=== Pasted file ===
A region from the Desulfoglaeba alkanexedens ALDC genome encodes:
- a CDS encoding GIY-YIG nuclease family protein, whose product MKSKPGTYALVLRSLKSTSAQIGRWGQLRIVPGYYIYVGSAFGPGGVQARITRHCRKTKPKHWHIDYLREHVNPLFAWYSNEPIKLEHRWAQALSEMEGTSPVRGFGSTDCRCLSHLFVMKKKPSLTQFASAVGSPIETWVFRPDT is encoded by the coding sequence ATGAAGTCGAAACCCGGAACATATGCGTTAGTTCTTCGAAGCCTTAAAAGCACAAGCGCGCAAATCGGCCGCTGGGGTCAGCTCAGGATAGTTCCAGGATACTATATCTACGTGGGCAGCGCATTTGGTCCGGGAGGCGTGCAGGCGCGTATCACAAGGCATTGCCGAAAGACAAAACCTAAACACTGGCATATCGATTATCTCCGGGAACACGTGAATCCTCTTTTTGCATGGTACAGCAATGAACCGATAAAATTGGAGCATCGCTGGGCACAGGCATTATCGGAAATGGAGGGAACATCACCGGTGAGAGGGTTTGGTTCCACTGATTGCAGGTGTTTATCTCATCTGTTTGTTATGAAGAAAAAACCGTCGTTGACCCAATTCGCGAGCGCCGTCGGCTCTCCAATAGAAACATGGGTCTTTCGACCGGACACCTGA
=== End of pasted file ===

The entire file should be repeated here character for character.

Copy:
A region from the Desulfoglaeba alkanexedens ALDC genome encodes:
- a CDS encoding GIY-YIG nuclease family protein, whose product MKSKPGTYALVLRSLKSTSAQIGRWGQLRIVPGYYIYVGSAFGPGGVQARITRHCRKTKPKHWHIDYLREHVNPLFAWYSNEPIKLEHRWAQALSEMEGTSPVRGFGSTDCRCLSHLFVMKKKPSLTQFASAVGSPIETWVFRPDT is encoded by the coding sequence ATGAAGTCGAAACCCGGAACATATGCGTTAGTTCTTCGAAGCCTTAAAAGCACAAGCGCGCAAATCGGCCGCTGGGGTCAGCTCAGGATAGTTCCAGGATACTATATCTACGTGGGCAGCGCATTTGGTCCGGGAGGCGTGCAGGCGCGTATCACAAGGCATTGCCGAAAGACAAAACCTAAACACTGGCATATCGATTATCTCCGGGAACACGTGAATCCTCTTTTTGCATGGTACAGCAATGAACCGATAAAATTGGAGCATCGCTGGGCACAGGCATTATCGGAAATGGAGGGAACATCACCGGTGAGAGGGTTTGGTTCCACTGATTGCAGGTGTTTATCTCATCTGTTTGTTATGAAGAAAAAACCGTCGTTGACCCAATTCGCGAGCGCCGTCGGCTCTCCAATAGAAACATGGGTCTTTCGACCGGACACCTGA